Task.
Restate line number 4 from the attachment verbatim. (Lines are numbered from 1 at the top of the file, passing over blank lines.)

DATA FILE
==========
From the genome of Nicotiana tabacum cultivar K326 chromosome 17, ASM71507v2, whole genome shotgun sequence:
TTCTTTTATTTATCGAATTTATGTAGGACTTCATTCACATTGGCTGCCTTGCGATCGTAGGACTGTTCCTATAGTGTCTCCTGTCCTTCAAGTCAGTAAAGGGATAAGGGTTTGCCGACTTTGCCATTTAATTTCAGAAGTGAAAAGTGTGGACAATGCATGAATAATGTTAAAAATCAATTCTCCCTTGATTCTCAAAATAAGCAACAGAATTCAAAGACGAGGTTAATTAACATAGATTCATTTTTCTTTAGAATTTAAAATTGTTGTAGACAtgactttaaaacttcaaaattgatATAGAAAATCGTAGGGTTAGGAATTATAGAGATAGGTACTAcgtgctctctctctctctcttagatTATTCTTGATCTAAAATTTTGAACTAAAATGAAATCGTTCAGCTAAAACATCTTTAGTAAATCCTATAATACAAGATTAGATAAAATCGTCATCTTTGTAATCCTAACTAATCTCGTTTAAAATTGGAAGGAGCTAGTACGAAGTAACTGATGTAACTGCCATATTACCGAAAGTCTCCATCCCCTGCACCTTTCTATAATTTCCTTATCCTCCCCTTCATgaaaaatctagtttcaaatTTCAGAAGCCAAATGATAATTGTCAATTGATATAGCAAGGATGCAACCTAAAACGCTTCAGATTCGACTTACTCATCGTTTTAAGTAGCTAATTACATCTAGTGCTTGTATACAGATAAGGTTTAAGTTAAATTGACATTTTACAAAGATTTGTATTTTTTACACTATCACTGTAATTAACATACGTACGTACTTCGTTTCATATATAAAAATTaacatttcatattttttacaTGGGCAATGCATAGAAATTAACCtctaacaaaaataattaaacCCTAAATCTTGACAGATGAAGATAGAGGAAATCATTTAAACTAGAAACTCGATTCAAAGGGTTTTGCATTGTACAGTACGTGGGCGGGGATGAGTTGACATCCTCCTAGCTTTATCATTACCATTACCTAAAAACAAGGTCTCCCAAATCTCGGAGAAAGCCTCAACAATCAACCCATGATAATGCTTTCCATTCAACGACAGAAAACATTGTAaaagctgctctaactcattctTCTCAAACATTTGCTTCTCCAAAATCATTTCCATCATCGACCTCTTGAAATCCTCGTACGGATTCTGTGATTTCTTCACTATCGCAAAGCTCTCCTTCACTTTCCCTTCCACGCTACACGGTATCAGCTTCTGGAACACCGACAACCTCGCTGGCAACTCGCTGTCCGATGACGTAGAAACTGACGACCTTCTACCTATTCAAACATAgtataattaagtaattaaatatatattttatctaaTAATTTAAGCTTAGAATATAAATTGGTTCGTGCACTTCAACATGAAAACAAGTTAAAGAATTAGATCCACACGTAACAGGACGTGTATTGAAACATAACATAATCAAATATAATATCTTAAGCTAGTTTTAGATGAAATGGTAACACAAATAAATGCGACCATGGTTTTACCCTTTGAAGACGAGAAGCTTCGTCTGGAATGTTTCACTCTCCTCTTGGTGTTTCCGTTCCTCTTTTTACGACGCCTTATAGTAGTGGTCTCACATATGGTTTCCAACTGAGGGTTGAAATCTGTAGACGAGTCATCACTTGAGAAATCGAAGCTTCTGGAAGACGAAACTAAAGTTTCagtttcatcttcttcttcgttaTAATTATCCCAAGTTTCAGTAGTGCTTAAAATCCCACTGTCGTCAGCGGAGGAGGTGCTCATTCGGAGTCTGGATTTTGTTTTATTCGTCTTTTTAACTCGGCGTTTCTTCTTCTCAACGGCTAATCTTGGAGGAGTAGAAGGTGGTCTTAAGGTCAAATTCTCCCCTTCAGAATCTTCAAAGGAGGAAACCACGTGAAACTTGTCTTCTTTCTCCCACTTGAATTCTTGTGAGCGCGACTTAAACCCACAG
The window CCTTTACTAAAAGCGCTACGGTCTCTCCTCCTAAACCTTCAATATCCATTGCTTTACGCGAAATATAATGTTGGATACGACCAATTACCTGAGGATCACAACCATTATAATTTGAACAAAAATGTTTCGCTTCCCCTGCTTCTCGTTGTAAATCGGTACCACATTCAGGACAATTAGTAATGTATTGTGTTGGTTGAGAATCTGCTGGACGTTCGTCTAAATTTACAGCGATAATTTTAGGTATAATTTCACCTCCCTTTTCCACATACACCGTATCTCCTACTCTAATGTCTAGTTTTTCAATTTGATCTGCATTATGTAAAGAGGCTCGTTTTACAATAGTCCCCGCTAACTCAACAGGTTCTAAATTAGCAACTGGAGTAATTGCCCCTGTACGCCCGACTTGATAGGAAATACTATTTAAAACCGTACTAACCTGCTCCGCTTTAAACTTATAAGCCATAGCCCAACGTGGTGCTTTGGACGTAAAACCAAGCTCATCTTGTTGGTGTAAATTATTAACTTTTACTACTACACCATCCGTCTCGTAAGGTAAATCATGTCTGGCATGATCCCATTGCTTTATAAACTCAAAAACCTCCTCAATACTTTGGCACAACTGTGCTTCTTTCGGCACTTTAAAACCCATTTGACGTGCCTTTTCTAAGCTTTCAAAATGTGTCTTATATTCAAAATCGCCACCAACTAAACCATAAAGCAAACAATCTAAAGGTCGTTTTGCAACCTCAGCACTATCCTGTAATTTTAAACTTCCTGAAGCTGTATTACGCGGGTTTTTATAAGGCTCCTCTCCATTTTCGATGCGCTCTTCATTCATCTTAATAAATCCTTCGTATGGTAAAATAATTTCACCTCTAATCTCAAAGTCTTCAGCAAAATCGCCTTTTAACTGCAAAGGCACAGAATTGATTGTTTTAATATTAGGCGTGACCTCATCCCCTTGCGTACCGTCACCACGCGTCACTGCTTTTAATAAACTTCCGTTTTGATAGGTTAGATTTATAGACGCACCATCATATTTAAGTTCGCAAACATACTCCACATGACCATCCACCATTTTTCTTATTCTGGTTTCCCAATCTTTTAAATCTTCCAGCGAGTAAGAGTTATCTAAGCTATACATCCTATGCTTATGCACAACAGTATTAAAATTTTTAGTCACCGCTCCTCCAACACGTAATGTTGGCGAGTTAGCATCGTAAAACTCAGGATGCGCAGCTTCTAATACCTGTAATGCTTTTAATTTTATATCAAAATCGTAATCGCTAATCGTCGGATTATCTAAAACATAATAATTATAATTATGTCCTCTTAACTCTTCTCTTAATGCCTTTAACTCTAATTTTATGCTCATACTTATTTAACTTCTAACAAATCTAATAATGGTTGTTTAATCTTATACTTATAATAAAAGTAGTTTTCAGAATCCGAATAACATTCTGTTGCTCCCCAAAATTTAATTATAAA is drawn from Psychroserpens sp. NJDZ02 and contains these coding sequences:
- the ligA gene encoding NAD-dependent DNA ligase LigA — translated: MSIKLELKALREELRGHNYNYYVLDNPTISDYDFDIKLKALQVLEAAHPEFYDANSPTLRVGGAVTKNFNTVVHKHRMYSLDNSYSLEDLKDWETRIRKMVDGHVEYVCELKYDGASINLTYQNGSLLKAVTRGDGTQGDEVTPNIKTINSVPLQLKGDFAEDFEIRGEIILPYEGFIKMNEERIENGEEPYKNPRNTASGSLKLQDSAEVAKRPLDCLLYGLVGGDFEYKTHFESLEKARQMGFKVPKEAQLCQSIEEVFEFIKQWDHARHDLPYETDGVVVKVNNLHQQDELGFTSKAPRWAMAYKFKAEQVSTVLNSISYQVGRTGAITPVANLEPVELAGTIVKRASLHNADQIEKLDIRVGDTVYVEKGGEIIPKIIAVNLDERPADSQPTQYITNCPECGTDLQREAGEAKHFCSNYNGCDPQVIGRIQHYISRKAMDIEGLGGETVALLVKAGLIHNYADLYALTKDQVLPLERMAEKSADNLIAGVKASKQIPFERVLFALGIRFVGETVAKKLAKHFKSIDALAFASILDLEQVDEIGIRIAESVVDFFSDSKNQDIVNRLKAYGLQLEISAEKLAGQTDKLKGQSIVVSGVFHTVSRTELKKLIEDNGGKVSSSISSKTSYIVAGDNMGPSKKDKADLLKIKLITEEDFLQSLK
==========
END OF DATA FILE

- the ligA gene encoding NAD-dependent DNA ligase LigA — translated: MSIKLELKALREELRGHNYNYYVLDNPTISDYDFDIKLKALQVLEAAHPEFYDANSPTLRVGGAVTKNFNTVVHKHRMYSLDNSYSLEDLKDWETRIRKMVDGHVEYVCELKYDGASINLTYQNGSLLKAVTRGDGTQGDEVTPNIKTINSVPLQLKGDFAEDFEIRGEIILPYEGFIKMNEERIENGEEPYKNPRNTASGSLKLQDSAEVAKRPLDCLLYGLVGGDFEYKTHFESLEKARQMGFKVPKEAQLCQSIEEVFEFIKQWDHARHDLPYETDGVVVKVNNLHQQDELGFTSKAPRWAMAYKFKAEQVSTVLNSISYQVGRTGAITPVANLEPVELAGTIVKRASLHNADQIEKLDIRVGDTVYVEKGGEIIPKIIAVNLDERPADSQPTQYITNCPECGTDLQREAGEAKHFCSNYNGCDPQVIGRIQHYISRKAMDIEGLGGETVALLVKAGLIHNYADLYALTKDQVLPLERMAEKSADNLIAGVKASKQIPFERVLFALGIRFVGETVAKKLAKHFKSIDALAFASILDLEQVDEIGIRIAESVVDFFSDSKNQDIVNRLKAYGLQLEISAEKLAGQTDKLKGQSIVVSGVFHTVSRTELKKLIEDNGGKVSSSISSKTSYIVAGDNMGPSKKDKADLLKIKLITEEDFLQSLK